Former Charlotte Mayor Patrick Cannon was sentenced to nearly four years in federal prison Tuesday for his role in a bold bribery scheme in which he accepted a suitcase stuffed with cash in the mayor’s office, besmirching the city’s reputation for clean government.
Cannon, 47, was sentenced to 44 months by U.S. District Judge Frank Whitney at the federal courthouse in uptown Charlotte after a morning in which Cannon, who rose from the housing projects to the city’s highest post, admitted regret and asked for leniency.
“You’re a good man, a very good man, but you have made serious mistakes,” said Whitney, a former federal prosecutor. “This court must send a message that public corruption is unacceptable and will be severely punished.”
Whitney ordered Cannon to forfeit $50,500 – less $7,680 already collected – to cover the government’s investigative expenses and a $10,000 fine. Cannon will be able to report to a federal prison near Charlotte for family reasons and will be recommended for an alcohol-abuse program. Whitney did not give a specific reporting date.
Whitney rejected recommendations of federal prosecutors who proposed a lighter sentence – 37 months – because of Cannon’s cooperation and acceptance of a quick guilty plea.
“He was caught red-handed,” the judge said. “He didn’t have much of a case, did he?”
Saying his wife Trenna, his children and his native city bore the brunt of his misconduct, Cannon appealed to Whitney before sentencing for a “forgiving spirit,” saying his role in the crime – which included a trip to Las Vegas with FBI agents posing as developers – appalled even himself.
“I let a lot of people down,” Cannon told the court before sentencing, his voice strong and unwavering. “I have repented and asked God for forgiveness.”
Since his arrest, Cannon said, he has had a “knot of remorse and regret” in his stomach. He said he resigned his office the same day as his arrest “to let the business of Charlotte operate without a gray cloud over it.”
Despite their recommendation of a lighter sentence, federal prosecutors argued that Cannon had deeply damaged the city’s reputation. “This is a harm that will take a long time to heal,” said Anne Tompkins, U.S. attorney.
“It’s not a one-time lapse of judgment. In fact, we would argue his conduct became more brazen as time went on,” she said.
Judge on corruption
For nearly an hour, Cannon stood before Whitney as the judge went through his rationale for the sentence.
Public corruption intensifies public cynicism toward the political process, Whitney said. “Faith in government rests on the integrity of government,” he said.
Whitney agreed that while Cannon, a Democrat, served the public for most of his life, he showed a pattern of misbehavior in recent years. He told Cannon, “You have seriously tarnished the city’s image.”
Whitney said that Charlotte is not known as one of the nation’s most corrupt cities, citing Chicago, New Orleans and Newark. “And let us be sure we never make that list,” he added.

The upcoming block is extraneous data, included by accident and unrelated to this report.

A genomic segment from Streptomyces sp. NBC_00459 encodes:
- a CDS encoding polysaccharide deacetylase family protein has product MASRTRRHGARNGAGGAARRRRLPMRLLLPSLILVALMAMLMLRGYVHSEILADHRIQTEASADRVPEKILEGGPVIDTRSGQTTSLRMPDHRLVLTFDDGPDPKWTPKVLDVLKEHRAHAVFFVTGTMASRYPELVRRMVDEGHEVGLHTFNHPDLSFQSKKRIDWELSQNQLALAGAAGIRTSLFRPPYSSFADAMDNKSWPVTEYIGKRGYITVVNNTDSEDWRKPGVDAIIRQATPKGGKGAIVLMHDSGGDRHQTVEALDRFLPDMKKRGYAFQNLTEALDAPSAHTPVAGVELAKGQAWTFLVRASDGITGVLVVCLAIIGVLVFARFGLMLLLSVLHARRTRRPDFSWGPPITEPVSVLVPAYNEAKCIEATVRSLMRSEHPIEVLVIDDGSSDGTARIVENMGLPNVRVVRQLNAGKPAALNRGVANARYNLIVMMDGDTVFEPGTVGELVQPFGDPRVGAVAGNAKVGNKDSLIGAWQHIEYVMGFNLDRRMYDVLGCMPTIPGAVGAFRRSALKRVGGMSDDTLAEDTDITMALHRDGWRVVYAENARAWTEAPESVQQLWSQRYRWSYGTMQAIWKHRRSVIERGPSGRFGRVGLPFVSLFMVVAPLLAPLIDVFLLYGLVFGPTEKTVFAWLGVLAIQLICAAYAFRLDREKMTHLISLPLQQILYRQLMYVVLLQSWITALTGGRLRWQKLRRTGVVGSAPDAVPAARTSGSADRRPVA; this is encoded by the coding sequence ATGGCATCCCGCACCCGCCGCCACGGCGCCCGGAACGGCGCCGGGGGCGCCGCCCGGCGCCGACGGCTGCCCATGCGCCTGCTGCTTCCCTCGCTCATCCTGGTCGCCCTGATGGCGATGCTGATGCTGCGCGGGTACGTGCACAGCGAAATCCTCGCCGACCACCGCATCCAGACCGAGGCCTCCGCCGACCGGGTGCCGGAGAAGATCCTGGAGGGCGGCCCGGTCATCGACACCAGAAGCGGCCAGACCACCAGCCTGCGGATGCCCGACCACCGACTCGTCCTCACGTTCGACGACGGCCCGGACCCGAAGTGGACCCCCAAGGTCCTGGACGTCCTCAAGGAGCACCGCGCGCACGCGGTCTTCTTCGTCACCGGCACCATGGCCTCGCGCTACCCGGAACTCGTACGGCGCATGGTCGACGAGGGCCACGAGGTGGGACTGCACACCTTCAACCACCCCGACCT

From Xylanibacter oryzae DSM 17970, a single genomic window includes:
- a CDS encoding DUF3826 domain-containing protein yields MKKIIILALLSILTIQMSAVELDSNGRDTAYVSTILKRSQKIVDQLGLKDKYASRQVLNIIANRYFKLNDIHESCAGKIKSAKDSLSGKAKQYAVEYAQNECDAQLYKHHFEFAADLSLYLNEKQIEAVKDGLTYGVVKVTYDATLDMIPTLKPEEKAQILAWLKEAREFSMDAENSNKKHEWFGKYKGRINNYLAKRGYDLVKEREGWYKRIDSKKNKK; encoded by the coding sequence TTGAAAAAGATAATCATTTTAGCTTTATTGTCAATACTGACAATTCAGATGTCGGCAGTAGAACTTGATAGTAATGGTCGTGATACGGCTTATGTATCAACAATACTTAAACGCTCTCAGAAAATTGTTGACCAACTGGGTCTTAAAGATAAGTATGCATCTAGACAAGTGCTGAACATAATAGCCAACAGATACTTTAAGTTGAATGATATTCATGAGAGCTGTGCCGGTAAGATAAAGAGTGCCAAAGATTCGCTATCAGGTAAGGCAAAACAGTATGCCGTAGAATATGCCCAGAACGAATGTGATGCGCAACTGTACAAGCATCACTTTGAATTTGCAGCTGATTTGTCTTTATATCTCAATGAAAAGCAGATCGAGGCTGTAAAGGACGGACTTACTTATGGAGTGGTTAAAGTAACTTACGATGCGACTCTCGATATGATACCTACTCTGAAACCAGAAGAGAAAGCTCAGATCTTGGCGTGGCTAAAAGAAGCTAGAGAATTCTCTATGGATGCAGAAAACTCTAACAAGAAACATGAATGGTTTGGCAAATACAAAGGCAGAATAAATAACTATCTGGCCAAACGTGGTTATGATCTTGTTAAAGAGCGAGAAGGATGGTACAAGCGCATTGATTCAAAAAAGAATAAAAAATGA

Whitney acknowledged Cannon’s rise from poverty to prominence. “You were arguably Charlotte’s model citizen.” But along the path, he said, Cannon succumbed to “raw greed.”
“You seemed to embrace the shortcuts to success in the last 18 months,” Whitney told Cannon. “This is a tragic day. All sentencings are tragic. But yours is a little different because of how far you have fallen.”
Faced up to five years
Cannon, the first Charlotte mayor to be convicted of corruption since the office was established in 1853, faced a sentence of up to five years under federal guidelines.
His attorneys argued for leniency, contending that his recent behavior is an aberration in a life otherwise dedicated to public service.
“Mr. Cannon has in so many different ways punished himself as effectively as any outside source could,” said his attorney Henderson Hill, adding that Cannon’s remorse is genuine. “If punishment were the goal of this proceeding, this court’s work would be done.”
Hill acknowledged that deterrence was another goal of the court, though he said that in Cannon’s case the sentence should reflect his public-spirited attitude for most of his life.
“Patrick has understood from an early age his obligation to give back,” Hill said. Even as a child, Cannon mentored other kids and volunteered at community centers, he said.
Hill said that as a child, Cannon swallowed a dozen straight pins and his recovery was considered a “medical miracle.” Cannon’s family treated this as a sign he was meant to do more with his life, Hill said.
Since his arrest, Cannon has been remorseful, Hill said. “Every step he has taken since then has been an attempt to make amends for his conduct,” he said.
Hill referred to Charlotte’s reputation of clean government and said Cannon regretted what his actions have done. “If there’s one thing Patrick feels badly about, it’s that his opportunistic behavior has put a smear on hard-working public officials and hard-working employees,” Hill said.
Cannon’s two teenage children have likewise been affected by the case, Hill said. “Trenna is worried, Patrick Cannon is worried, that this misconduct could have a disproportionate impact on his children.”
One character witness was Leonard Wheeler, a safety for the Panthers in 1999, who said he was impressed by Cannon’s close relationship with his children. “He loved to spend time with his kids … they love being around their dad,” Wheeler said in a videotaped statement played for the court. “I wish I had a dad like that growing up.”
When Cannon was 5, his own father, Thomas Odom, was found dead of a gunshot wound outside a vacant westside school. Cannon was raised by his mother, Carmen, who worked on a truck assembly line in south Charlotte. They lived in public housing.
In his statement to the court, Cannon recalled the moment he met with his family after his arrest.
“I feared my heart would give out when I told them their dad had sinned. I cried. They cried.”